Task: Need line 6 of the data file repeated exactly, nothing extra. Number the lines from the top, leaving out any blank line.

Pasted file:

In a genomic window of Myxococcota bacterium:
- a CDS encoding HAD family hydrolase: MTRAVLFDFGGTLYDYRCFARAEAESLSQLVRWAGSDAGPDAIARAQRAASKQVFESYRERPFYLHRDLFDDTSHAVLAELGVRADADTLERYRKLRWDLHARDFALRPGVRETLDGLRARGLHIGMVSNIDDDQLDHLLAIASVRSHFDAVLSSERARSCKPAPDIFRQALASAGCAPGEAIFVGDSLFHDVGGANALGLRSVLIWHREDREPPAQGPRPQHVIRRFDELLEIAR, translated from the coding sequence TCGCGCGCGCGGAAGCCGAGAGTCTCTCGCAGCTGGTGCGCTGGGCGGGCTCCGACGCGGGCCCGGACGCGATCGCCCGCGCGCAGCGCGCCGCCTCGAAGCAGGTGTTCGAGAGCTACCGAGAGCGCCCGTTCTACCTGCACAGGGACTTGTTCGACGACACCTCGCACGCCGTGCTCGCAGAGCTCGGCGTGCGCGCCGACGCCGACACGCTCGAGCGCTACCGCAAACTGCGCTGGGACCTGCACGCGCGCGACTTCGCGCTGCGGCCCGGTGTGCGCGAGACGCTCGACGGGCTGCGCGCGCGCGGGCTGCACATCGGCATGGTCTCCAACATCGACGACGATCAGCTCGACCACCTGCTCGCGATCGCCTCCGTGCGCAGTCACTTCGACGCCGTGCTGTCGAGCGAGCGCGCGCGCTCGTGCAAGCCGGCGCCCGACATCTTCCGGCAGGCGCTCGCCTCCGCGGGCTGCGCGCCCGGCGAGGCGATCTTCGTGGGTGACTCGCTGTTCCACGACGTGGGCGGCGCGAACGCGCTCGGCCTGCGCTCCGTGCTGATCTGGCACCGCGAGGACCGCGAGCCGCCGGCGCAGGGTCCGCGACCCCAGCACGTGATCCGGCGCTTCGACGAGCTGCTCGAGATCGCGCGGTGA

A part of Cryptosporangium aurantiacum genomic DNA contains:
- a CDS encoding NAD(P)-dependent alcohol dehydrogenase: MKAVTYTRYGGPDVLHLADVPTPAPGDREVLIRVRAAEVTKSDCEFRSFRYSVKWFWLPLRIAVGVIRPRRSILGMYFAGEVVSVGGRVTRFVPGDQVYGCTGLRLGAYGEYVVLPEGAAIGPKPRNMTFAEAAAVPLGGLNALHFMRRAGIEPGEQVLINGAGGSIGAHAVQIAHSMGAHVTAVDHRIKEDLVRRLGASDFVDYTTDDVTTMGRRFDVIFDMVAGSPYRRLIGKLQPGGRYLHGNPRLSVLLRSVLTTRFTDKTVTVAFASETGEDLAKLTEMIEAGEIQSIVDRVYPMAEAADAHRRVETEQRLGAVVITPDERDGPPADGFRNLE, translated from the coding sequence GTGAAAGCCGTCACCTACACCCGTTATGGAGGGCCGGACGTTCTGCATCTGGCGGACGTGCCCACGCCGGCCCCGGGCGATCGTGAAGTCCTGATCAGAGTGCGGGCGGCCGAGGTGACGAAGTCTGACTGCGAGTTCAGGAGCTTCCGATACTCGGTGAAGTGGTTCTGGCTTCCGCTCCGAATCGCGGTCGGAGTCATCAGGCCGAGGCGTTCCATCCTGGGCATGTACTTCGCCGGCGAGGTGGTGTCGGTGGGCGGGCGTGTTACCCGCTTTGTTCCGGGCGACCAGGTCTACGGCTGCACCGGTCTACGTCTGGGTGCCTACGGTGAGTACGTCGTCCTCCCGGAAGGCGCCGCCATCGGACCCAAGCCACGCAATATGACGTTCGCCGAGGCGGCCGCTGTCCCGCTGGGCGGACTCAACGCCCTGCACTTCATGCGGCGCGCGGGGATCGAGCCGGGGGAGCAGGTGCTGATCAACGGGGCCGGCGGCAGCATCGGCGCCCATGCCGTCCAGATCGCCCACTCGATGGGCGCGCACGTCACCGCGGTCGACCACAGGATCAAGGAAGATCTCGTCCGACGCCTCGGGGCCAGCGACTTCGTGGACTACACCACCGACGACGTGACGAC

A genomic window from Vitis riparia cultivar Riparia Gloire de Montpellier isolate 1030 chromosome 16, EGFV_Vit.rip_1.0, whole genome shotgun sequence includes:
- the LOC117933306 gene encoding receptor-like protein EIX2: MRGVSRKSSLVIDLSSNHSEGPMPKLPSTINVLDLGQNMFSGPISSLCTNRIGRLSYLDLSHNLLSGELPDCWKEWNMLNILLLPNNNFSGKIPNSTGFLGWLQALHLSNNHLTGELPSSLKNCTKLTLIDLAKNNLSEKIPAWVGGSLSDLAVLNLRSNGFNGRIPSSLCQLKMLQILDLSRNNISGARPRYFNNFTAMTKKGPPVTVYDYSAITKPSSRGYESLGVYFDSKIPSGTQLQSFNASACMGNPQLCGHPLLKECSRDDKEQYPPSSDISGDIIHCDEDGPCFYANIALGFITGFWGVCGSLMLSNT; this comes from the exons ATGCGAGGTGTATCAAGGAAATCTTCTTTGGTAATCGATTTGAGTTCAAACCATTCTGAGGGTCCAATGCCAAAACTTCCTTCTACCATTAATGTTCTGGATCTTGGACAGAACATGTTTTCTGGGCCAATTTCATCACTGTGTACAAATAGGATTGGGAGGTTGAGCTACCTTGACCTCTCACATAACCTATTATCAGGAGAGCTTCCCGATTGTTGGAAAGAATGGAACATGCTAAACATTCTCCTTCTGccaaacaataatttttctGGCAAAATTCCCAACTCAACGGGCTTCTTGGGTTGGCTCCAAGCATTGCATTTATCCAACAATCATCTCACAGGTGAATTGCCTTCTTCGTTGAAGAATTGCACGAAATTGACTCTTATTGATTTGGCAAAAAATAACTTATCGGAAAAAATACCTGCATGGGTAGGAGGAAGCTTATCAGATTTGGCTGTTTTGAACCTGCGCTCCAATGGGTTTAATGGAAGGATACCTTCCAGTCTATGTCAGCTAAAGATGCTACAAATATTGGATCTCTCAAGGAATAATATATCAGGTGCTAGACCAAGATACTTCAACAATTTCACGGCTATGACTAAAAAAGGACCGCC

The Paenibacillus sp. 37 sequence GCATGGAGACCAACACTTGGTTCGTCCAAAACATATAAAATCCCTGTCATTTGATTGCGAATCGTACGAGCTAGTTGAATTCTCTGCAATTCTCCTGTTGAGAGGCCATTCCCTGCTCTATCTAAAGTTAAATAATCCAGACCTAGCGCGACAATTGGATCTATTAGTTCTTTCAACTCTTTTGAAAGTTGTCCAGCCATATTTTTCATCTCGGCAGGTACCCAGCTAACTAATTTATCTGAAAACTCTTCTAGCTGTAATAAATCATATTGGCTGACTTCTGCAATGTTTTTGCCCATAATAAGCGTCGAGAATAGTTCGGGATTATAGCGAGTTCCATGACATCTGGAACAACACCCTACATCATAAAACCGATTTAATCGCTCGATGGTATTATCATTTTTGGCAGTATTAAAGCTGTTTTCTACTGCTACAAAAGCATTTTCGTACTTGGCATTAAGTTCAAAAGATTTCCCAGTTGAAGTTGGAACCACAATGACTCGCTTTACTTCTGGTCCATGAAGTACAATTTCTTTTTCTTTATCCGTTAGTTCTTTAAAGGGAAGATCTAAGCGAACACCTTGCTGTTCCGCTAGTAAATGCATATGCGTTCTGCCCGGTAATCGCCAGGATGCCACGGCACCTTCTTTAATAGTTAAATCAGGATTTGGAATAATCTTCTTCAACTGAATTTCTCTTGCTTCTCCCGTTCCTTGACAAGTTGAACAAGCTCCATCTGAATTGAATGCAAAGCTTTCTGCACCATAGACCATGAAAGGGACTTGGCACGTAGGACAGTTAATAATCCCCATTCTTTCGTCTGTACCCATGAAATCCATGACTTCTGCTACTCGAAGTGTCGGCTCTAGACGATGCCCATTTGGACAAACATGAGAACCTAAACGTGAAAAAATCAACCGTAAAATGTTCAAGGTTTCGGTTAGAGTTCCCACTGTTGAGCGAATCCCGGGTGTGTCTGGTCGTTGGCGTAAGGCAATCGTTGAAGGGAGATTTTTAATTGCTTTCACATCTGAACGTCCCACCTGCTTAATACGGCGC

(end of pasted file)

- the LOC117933306 gene encoding receptor-like protein EIX2: MRGVSRKSSLVIDLSSNHSEGPMPKLPSTINVLDLGQNMFSGPISSLCTNRIGRLSYLDLSHNLLSGELPDCWKEWNMLNILLLPNNNFSGKIPNSTGFLGWLQALHLSNNHLTGELPSSLKNCTKLTLIDLAKNNLSEKIPAWVGGSLSDLAVLNLRSNGFNGRIPSSLCQLKMLQILDLSRNNISGARPRYFNNFTAMTKKGPPVTVYDYSAITKPSSRGYESLGVYFDSKIPSGTQLQSFNASACMGNPQLCGHPLLKECSRDDKEQYPPSSDISGDIIHCDEDGPCFYANIALGFITGFWGVCGSLMLSNT; this comes from the exons ATGCGAGGTGTATCAAGGAAATCTTCTTTGGTAATCGATTTGAGTTCAAACCATTCTGAGGGTCCAATGCCAAAACTTCCTTCTACCATTAATGTTCTGGATCTTGGACAGAACATGTTTTCTGGGCCAATTTCATCACTGTGTACAAATAGGATTGGGAGGTTGAGCTACCTTGACCTCTCACATAACCTATTATCAGGAGAGCTTCCCGATTGTTGGAAAGAATGGAACATGCTAAACATTCTCCTTCTGccaaacaataatttttctGGCAAAATTCCCAACTCAACGGGCTTCTTGGGTTGGCTCCAAGCATTGCATTTATCCAACAATCATCTCACAGGTGAATTGCCTTCTTCGTTGAAGAATTGCACGAAATTGACTCTTATTGATTTGGCAAAAAATAACTTATCGGAAAAAATACCTGCATGGGTAGGAGGAAGCTTATCAGATTTGGCTGTTTTGAACCTGCGCTCCAATGGGTTTAATGGAAGGATACCTTCCAGTCTATGTCAGCTAAAGATGCTACAAATATTGGATCTCTCAAGGAATAATATATCAGGTGCTAGACCAAGATACTTCAACAATTTCACGGCTATGACTAAAAAAGGACCGCC